I never thought of myself as an old fogie, but I guess, based on my views of certain things in this world that I am becoming one.
Who'd have every thought someone who drove around Sugarhouse Park in my 1966 Mustang looking for girls and rockin' to the likes of Led Zeppelin on my 8-track in the late 1960's would ever be out of step with "what's goin' on."
But it looks like I am, because my idea of what childhood should be is sure different from what I am seeing parents with teenagers on down to two-year-olds doing with their kids nowadays.
Remember when you were a kid and you got out of school for the summer:there was this great feeling of freedom; no more homework or regimentation for three months. In the next few weeks, depending on our age, we spent endless time reading comic books or science fiction/kids novels, riding our bike around with our friends, playing board games on a cool neighborhood patio with our buddies or we laid in the grass in our parents yard just looking at the sky, making people and characters out of the cloud formations with our imaginations.
It's really different today. So many parents complain about their kids laying around the house either watching cable or playing video games. But to me that's just another form of recreation similar to what we did. What concerns me much more, in fact worries me, are overscheduled kids. I see it all over the place.
Recently, a friend of mine who works as a social worker in a big school district along the Wasatch Front sent me an article written by a therapist who asks the question "When did childhood turn into a rat race?"
Remember that term. I think it originated in the 1950's to describe the competition in the corporate world. Today the competition for being the best at everything you can be begins at one or two years of age, not when you get out of college.
The article, writen by William Doherty, a family therapist, questions the validity of todays dog eat dog society moving down into the youth ranks. He says that he sees kids all the time that are over scheduled. One girl he met was tightly regimented from 5 a.m. until 9:30 p.m. daily and she admitted to being tired all the time. Gee I wonder why?
He says he has run into kids who told their therapists that they would like a little time off of music lessons, athletic camps, swimming lessons, ballet, etc. to "play."
It seems to me that this is a real problem, because my favorite part of my childhood and teenage years had nothing to do with organized athletics or activities, even though I was heavily involved in them at times. My favorite memories have to do with sleeping out with my friends on my parents back lawn, riding our bikes to the movie house in downtown Murray on hot summer afternoons and hanging around with my friends, with all our cars parked at the Frostop on 60th South and State, and sipping on a root beer and eating fries.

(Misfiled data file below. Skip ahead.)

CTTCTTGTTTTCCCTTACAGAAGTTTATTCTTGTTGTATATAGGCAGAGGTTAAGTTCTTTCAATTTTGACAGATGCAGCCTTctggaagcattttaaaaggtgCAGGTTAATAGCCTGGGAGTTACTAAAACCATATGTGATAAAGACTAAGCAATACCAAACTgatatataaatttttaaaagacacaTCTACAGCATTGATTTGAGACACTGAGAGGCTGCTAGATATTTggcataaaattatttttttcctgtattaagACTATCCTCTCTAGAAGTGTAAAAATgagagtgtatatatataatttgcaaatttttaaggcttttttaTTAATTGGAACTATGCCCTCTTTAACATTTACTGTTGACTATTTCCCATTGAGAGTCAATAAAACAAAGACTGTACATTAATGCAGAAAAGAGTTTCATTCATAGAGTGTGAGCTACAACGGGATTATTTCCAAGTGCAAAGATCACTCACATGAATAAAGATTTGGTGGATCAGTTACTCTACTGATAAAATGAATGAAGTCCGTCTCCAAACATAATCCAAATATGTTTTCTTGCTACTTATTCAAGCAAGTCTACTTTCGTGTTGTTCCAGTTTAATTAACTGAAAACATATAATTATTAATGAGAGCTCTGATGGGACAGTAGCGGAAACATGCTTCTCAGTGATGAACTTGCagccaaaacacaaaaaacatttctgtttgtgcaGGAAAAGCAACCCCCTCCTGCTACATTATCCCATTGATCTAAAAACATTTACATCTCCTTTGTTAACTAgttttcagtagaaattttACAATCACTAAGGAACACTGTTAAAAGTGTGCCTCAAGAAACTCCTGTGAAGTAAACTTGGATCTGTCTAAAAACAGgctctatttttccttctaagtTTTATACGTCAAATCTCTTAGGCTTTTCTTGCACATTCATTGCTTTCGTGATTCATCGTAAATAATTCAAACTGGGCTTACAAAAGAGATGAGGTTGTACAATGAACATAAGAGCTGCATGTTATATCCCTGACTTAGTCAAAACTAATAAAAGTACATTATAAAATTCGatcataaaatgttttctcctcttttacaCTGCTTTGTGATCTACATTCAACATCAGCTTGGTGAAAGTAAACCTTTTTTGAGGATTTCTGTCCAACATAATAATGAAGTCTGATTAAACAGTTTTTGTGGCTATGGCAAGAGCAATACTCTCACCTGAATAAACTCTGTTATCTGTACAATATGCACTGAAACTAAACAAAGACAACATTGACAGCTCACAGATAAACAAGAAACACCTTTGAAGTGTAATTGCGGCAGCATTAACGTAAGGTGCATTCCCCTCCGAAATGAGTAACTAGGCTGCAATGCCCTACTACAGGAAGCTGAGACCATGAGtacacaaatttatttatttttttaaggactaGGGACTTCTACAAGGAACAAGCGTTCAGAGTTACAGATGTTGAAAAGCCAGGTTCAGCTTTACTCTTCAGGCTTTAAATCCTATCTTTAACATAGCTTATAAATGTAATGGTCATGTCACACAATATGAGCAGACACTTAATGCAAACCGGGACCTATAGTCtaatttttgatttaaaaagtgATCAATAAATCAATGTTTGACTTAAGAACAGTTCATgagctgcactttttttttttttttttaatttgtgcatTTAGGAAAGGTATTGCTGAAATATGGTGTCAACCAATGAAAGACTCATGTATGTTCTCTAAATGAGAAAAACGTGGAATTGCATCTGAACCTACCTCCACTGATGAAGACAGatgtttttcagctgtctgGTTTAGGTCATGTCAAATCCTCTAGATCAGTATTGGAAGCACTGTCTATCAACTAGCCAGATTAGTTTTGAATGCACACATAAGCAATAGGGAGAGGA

I know...I know...things are different now. Sleeping out in the back yard has become a dangerous thing with all the human predators that are running around, riding a bike to the movie house would only end badly with my bike being stolen and hanging around at the local drive in can only result in drug use. The point I am making here has nothing to do with what kids do on their own; whatever it is it can conform to the problems and standards of today. It has to do with letting kids be kids; it has to do with not scheduling them so tightly that they can't breath. It has to do with being a little laid back instead of worrying whether a kid will throw enough balls by the time he is 16 so he can be the starting pitcher on the baseball team or playing enough recitals that she can get into a particular music school when she is 16.
Doherty says that the propensity to schedule kids so tight, and to be so concerned about the competition they will face when they are adults, is affecting many of them and their families adversely. We used to worry about kids watching too much television; maybe we should worry more about all the organizations and activities they are involved with instead.
And when a kid rebels and doesn't want to do all this stuff we expect him to do we think there is something wrong with him. Maybe, instead, it is that something is wrong with us and our overwroght society.
We as Americans always tend to overdo things. We worry so much about our kids and ourselves being able to be the best and competing, that we sometimes forget that the best parts of the world we live in have nothing to do with those kinds of things.
This afternoon I went home for lunch. When I walked out to my car to return to the office, I looked around my yard at the cool green lawn and into the sky with those brilliant white fluffy clouds and I wanted to take my tie off, change into cutoffs and just lay there on the lawn and make elephants and funny faces out of the puffy moisture that was hanging in the vast blueness. I couldn't do that because I have responsibilities, I am a grown up.
But kids, they should be able to do that for the little while they can.